Wednesday, July 27, 2011

Antifreeze & Seaweed in Your Ice Cream? Oh, It's in There

Cherry ice-creamCherry Ice Cream Image via WikipediaAlthough I am trying to stick to water ice (which has its own set of issues when you eat out, especially with artificial colors and flavorings), I thought, given the heat and the tendency to increase eating ice cream, that this article was timely.

"Does your ice cream contain seaweed? Sounds like an ice cream flavor for Oscar the Grouch, but if your ice cream contains carrageen, it's got seaweed. Carrageen is a food additive derived from seaweed to keep ice crystals from forming and to give ice cream that thick, silken texture we all know and love. It replaces more expensive -- and fattening -- ingredients.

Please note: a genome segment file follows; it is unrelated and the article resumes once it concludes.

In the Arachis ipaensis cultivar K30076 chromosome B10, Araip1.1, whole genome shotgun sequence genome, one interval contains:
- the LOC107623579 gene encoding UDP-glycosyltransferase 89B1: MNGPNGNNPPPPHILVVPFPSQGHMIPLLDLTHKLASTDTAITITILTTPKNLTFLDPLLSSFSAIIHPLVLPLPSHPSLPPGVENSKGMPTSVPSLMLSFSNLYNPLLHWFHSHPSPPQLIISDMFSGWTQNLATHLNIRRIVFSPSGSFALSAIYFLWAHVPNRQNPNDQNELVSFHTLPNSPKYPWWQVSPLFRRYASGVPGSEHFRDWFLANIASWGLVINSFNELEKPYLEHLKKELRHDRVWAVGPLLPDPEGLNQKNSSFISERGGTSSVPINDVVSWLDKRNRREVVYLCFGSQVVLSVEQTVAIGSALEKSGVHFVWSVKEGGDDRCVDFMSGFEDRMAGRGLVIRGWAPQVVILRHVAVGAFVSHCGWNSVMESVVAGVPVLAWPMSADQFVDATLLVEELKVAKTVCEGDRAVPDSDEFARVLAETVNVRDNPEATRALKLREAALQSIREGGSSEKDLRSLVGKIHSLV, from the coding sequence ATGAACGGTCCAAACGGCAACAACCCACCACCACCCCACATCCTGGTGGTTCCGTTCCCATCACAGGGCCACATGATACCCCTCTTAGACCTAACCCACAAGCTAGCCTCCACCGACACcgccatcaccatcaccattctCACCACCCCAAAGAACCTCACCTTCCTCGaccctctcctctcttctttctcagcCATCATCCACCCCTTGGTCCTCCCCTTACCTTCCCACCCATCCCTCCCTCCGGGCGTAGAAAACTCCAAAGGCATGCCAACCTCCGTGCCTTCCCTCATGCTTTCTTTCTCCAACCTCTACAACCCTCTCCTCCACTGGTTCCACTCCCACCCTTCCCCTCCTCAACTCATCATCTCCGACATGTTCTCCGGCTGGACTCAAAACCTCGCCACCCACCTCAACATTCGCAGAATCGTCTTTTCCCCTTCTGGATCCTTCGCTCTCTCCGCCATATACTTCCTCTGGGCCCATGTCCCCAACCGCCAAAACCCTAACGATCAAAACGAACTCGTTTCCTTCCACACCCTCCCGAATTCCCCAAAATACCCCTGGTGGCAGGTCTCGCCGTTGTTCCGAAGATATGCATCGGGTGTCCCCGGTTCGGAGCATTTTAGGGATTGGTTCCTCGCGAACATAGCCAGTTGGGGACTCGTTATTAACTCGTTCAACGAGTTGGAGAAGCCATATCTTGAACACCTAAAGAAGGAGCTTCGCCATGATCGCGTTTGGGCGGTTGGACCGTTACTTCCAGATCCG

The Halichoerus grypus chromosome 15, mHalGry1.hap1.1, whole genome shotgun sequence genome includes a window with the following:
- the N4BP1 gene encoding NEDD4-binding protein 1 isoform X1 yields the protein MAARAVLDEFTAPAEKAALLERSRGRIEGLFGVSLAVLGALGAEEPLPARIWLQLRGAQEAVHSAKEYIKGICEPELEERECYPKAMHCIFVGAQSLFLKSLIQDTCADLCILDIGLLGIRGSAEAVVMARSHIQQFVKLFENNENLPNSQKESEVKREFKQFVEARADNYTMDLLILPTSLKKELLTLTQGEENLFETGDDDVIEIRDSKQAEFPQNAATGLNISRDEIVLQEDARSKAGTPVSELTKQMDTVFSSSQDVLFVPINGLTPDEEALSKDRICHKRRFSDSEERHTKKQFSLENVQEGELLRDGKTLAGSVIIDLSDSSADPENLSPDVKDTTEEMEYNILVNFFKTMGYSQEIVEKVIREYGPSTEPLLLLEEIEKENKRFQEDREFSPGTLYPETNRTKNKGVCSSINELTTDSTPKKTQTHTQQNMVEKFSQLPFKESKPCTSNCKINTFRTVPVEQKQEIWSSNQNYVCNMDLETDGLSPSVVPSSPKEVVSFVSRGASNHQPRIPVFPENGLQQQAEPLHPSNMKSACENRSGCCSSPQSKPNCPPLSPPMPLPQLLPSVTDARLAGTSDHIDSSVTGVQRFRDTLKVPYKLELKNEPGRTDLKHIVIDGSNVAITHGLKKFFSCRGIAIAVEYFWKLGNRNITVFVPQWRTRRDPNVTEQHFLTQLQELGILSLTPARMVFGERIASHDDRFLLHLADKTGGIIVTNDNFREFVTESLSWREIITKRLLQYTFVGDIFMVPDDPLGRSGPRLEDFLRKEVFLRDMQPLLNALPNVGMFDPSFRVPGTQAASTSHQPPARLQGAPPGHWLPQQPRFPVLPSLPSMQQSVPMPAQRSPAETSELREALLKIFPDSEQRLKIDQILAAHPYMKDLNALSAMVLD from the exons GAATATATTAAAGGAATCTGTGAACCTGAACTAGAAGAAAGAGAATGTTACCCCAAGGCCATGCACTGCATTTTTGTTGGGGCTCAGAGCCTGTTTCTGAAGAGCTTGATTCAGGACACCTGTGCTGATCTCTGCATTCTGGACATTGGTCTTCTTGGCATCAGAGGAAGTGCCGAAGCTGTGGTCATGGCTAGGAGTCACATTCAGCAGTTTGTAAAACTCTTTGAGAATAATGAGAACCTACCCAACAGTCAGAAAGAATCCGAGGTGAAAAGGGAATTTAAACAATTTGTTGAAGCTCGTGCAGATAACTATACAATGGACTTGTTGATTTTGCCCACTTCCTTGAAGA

But seaweed isn't the only weird ingredient lurking in your ice cream. It also contains beans ...

Guar gum, derived from guar beans, is another common thickener found in ice cream, chocolate milk, buttermilk, and other thick 'n' rich dairy treats.

And while I'm at it, I might as well mention that there could be antifreeze in your ice cream as well. Propylene glycol is actually the less-toxic cousin to ethylene glycol (antifreeze), but it's often used to keep ice cream a little soft.

Antifreeze & Seaweed in Your Ice Cream? Oh, It's in There | The Stir:
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